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Ramadi Civilians Force Iraq to Adjust Fight Against islamic State | ASHARQ AL-AWSAT English Archive 2005 -2017
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Ramadi Civilians Force Iraq to Adjust Fight Against islamic State

Ramadi Civilians Force Iraq to Adjust Fight Against islamic State

Ramadi Civilians Force Iraq to Adjust Fight Against islamic State

RAMADI, Iraq, Jan 18 (Reuters) – When ISIS militants fleeing the Iraqi military’s advance in Ramadi tried to force Mohammed Nafaa to follow them across the city for the fourth time in as many months, he and his family hid inside and hoped to be left alone.
After the militants retreated again last week, Iraq’s elite counter-terrorism forces evacuated Nafaa and scores of other residents who had been hiding for around ten days, steering them to safety through streets mined with explosives.
Ramadi has been touted as the first major success for Iraq’s U.S.-backed army since it collapsed in the face of ISIS lightning advance across the country’s north and west in mid-2014.

But clearing the city from militants and explosives could take weeks. And the discovery of more civilians than expected trapped among the ruins, after what the survivors say was a deliberate effort by fighters to use them as shields, suggests future battles against ISIS could be more complicated.

Contrary to initial estimates in the hundreds, commanders say their forces have so far extricated about 3,800 civilians from Ramadi, a city of hundreds of thousands of residents largely evacuated after ISIS seized control in May.

The counter-terrorism forces, which spearheaded Ramadi’s recapture with the help of hundreds of U.S.-led coalition air strikes, have had to shift gears from direct combat to humanitarian relief, according to the commanders.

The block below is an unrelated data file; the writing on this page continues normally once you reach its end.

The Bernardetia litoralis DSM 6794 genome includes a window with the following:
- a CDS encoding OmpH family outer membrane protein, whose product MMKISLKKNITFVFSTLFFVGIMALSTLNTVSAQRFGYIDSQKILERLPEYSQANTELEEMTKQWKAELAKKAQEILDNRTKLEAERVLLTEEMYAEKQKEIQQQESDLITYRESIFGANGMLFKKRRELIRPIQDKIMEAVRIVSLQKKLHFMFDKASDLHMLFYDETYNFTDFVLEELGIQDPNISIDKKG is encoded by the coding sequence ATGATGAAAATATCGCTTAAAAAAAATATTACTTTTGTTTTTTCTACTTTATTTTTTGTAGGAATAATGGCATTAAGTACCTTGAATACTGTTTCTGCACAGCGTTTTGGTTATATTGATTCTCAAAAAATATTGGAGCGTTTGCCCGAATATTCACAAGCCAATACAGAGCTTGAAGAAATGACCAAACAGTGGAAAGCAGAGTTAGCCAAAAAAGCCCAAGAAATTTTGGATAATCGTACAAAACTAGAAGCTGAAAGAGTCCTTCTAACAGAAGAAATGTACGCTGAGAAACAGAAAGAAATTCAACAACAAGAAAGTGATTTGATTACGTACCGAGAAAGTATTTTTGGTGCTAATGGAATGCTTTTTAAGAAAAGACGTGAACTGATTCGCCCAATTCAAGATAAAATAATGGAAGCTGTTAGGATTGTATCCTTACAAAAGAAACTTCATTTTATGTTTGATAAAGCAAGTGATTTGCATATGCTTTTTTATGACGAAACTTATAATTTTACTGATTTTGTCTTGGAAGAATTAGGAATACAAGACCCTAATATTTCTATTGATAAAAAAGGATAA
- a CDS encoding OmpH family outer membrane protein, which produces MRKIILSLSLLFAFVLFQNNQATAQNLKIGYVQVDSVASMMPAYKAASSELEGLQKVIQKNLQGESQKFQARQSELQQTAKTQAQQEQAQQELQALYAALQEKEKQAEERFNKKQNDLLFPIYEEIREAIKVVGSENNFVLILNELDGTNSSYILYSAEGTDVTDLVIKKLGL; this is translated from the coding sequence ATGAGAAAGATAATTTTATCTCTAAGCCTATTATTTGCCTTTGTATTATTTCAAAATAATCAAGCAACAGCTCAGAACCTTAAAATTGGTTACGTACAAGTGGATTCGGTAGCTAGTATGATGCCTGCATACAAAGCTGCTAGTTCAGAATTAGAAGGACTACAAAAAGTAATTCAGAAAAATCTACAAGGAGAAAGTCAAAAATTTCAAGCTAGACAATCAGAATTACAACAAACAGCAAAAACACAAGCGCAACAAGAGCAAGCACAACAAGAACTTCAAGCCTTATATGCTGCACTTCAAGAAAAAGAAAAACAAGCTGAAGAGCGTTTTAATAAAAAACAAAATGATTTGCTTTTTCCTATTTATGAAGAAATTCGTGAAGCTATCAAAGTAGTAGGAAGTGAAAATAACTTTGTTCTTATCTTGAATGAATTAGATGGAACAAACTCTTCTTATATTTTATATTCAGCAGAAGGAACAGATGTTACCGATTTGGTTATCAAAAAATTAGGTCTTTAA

“We’re not that prepped to deal with civilians, but we just improvised on the ground,” said Colonel Arkan, who declined to provide his last name. “We’re giving help and support and care on one hand and fighting at the same time.”

Strict rules of engagement may have limited civilian casualties in the city, but they have slowed the military’s advance and allowed militants to escape to northern and eastern outskirts.

Ramadi is the capital of Anbar province, the fertile Euphrates river valley running from the Syrian border to the outskirts of Baghdad, where Sunni Muslim tribes have resented the Shi’ite-led central government since U.S. troops toppled Saddam Hussein in 2003.
ISIS fighters’ determination to hide among civilians in Ramadi raises concerns about upcoming battles in Mosul, ISIS northern stronghold which Prime Minister Haider al-Abadi has vowed to retake this year, and Falluja, the longest-held militant city sitting at Baghdad’s western gates.

“Falluja is full of families, not like Ramadi… And in Mosul more than 70 percent of the (two million) residents are still there,” said General Fadel Barwari, a senior counter-terrorism officer.

“The biggest problem is how we enter the city while they are using families as human shields,” he told Reuters on Saturday at a command centre in southern Ramadi. “They don’t care how many they kill; the only thing they care about is Islamic State.”
The combination of counter-terrorism forces and coalition air strikes is expected to be critical in future battles, with the rest of the army, police and irregular forces composed mainly of Iranian-backed Shi’ite Muslim militias and some Sunni tribal fighters providing support and holding land.